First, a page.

This movie provides a good starting point for a discussion of how we make decisions about what we want out of life, how we pursue those goals, and what we do when we are presented either with obstacles or with new information. And it is a good starting point for a discussion of what is important, and how we determine what is important to us.

Questions for Kids:

· The title of this movie is taken from a famous old folk song. Why did the filmmakers choose it? Why did they insist on an exclamation point at the end?

· Does Joan know where she is going? When does she know? Where is she going?

· What makes Joan change her mind? What do you think her life will be like?

· What is the meaning of the “terrible curse”?

Connections: The little girl who seems so much more mature than her parents is played by then-child actress Petula Clark, who became a pop star in the 1960s (“Downtown”) and appeared in the musical version of “Goodbye Mr. Chips.”

Activities: The bagpipe plays an important role in this movie. Children might enjoy hearing more bagpipe music, especially if they can see it performed live. Look up the Hebrides, where this movie takes place, in an atlas or encyclopedia. Find out if your area has any legends like the ones described in the movie.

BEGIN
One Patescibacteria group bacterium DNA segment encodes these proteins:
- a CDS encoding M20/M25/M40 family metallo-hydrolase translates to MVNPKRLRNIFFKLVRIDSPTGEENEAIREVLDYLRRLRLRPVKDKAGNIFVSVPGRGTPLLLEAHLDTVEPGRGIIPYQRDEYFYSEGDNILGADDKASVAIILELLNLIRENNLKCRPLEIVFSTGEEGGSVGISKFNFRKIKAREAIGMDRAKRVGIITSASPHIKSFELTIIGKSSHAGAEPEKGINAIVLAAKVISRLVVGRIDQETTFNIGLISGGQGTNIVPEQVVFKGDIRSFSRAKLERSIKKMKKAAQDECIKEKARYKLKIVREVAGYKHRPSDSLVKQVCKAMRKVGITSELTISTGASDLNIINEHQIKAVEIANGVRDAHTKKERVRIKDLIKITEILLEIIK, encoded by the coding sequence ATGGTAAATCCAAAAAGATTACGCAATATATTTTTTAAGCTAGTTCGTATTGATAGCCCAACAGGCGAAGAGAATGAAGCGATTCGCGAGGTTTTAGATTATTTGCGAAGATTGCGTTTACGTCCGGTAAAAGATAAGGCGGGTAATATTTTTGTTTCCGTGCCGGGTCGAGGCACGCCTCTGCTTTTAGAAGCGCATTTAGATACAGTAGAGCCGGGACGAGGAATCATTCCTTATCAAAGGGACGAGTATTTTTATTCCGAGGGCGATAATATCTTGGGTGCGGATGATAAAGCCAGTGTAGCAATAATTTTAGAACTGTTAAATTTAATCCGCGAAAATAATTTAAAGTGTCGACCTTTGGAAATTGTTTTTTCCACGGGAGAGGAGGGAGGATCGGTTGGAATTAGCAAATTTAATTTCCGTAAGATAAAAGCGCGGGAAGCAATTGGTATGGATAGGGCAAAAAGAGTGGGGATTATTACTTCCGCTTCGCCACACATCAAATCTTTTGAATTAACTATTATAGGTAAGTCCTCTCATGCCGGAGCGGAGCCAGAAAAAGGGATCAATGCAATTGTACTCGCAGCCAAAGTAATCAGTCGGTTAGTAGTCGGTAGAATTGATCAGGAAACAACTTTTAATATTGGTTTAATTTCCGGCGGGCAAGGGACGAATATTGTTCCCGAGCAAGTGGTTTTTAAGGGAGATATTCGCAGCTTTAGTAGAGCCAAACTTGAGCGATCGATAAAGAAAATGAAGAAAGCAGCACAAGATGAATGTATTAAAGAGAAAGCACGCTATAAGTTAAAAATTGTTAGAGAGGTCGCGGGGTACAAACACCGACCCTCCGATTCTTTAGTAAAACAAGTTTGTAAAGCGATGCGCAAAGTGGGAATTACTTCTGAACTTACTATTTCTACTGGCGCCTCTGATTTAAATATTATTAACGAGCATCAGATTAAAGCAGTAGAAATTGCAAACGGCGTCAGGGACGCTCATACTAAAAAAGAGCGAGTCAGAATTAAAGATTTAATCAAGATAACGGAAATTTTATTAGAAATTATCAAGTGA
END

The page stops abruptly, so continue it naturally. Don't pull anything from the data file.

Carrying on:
Previous Posts

Smile of the Week: A Boy and a Penguin
This reminds me a little of the depiction of a child's world in The Complete Calvin and Hobbes and Barnaby. [youtube]https://www.youtube.com/watch?v=iccscUFY860[/youtube] Many thanks to Slate for this and the others on its list of the year's best ads.

posted 12:06:45pm Dec. 21, 2014 | read full post »

Mel Torme and Judy Garland: Christmas Song
[youtube]https://www.youtube.com/watch?v=SaEedtRHklg[/youtube] I love it that Judy Garland sings "rainbows" instead of "reindeer."

posted 8:00:57am Dec. 21, 2014 | read full post »

What Happened to All the Great Quotable Movie Lines?
Michael Cieply has a fascinating piece in the New York Times about the movie lines we love to quote and why there don't seem to be any new ones. Look through all of the top ten lists of the year, and see if you can think of one quotable line from any of them. That doesn't mean they aren't well wri

posted 3:58:57pm Dec. 20, 2014 | read full post »

George Clooney and the Cast of Downton Abbey
You don't have to be a fan of "Downton Abbey" (or "Mr. Selfridge") to love this hilarious spoof, with guest appearances by Jeremy Piven, George Clooney and the Absolutely Fabulous Joanna Lumley. [iframe width="560" height="315" src="//www.youtube.com/embed/ryo7fqdmcGQ?rel=0" frameborder="0"] [

posted 1:43:50pm Dec. 20, 2014 | read full post »

Ask Amy Says: A Book on Every Bed
I love to remind people about Amy Dickinson's wonderful "Book on Every Bed" proposal: Here’s how it happens: You take a book (it can be new or a favorite from your own childhood). You wrap it. On Christmas Eve (or whatever holiday you celebrate), you leave the book in a place where Santa is

posted 12:00:42pm Dec. 20, 2014 | read full post »




Report as Inappropriate

You are reporting this content because it violates the Terms of Service.

All reported content is logged for investigation.